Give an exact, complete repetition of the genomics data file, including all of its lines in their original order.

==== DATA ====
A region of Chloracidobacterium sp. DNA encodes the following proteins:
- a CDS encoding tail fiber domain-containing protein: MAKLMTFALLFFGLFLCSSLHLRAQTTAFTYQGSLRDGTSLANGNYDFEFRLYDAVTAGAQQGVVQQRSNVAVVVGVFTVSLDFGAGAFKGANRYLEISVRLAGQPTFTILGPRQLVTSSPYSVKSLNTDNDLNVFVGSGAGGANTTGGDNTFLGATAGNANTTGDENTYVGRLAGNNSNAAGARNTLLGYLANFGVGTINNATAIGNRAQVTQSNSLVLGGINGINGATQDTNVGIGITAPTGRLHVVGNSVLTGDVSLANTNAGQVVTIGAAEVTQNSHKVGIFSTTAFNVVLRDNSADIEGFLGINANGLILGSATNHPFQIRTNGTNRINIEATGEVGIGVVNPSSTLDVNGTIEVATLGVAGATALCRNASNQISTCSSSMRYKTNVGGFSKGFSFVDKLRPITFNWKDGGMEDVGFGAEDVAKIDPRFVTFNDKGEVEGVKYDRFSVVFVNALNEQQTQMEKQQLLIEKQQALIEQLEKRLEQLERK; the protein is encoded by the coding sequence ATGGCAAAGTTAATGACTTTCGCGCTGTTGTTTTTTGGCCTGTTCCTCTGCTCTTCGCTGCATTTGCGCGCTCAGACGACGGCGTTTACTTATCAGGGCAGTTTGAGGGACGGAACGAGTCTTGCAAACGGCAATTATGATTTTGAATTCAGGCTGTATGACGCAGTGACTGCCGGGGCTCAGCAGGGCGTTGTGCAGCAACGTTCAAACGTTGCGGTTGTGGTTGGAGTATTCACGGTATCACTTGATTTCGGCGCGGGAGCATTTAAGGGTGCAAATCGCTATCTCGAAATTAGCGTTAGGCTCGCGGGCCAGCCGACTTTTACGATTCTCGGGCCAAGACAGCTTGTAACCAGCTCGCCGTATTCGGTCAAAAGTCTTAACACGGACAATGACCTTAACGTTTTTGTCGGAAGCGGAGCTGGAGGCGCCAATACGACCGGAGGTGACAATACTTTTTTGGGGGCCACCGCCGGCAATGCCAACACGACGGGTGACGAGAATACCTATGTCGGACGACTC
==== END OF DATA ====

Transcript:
A region of Chloracidobacterium sp. DNA encodes the following proteins:
- a CDS encoding tail fiber domain-containing protein: MAKLMTFALLFFGLFLCSSLHLRAQTTAFTYQGSLRDGTSLANGNYDFEFRLYDAVTAGAQQGVVQQRSNVAVVVGVFTVSLDFGAGAFKGANRYLEISVRLAGQPTFTILGPRQLVTSSPYSVKSLNTDNDLNVFVGSGAGGANTTGGDNTFLGATAGNANTTGDENTYVGRLAGNNSNAAGARNTLLGYLANFGVGTINNATAIGNRAQVTQSNSLVLGGINGINGATQDTNVGIGITAPTGRLHVVGNSVLTGDVSLANTNAGQVVTIGAAEVTQNSHKVGIFSTTAFNVVLRDNSADIEGFLGINANGLILGSATNHPFQIRTNGTNRINIEATGEVGIGVVNPSSTLDVNGTIEVATLGVAGATALCRNASNQISTCSSSMRYKTNVGGFSKGFSFVDKLRPITFNWKDGGMEDVGFGAEDVAKIDPRFVTFNDKGEVEGVKYDRFSVVFVNALNEQQTQMEKQQLLIEKQQALIEQLEKRLEQLERK; the protein is encoded by the coding sequence ATGGCAAAGTTAATGACTTTCGCGCTGTTGTTTTTTGGCCTGTTCCTCTGCTCTTCGCTGCATTTGCGCGCTCAGACGACGGCGTTTACTTATCAGGGCAGTTTGAGGGACGGAACGAGTCTTGCAAACGGCAATTATGATTTTGAATTCAGGCTGTATGACGCAGTGACTGCCGGGGCTCAGCAGGGCGTTGTGCAGCAACGTTCAAACGTTGCGGTTGTGGTTGGAGTATTCACGGTATCACTTGATTTCGGCGCGGGAGCATTTAAGGGTGCAAATCGCTATCTCGAAATTAGCGTTAGGCTCGCGGGCCAGCCGACTTTTACGATTCTCGGGCCAAGACAGCTTGTAACCAGCTCGCCGTATTCGGTCAAAAGTCTTAACACGGACAATGACCTTAACGTTTTTGTCGGAAGCGGAGCTGGAGGCGCCAATACGACCGGAGGTGACAATACTTTTTTGGGGGCCACCGCCGGCAATGCCAACACGACGGGTGACGAGAATACCTATGTCGGACGACTC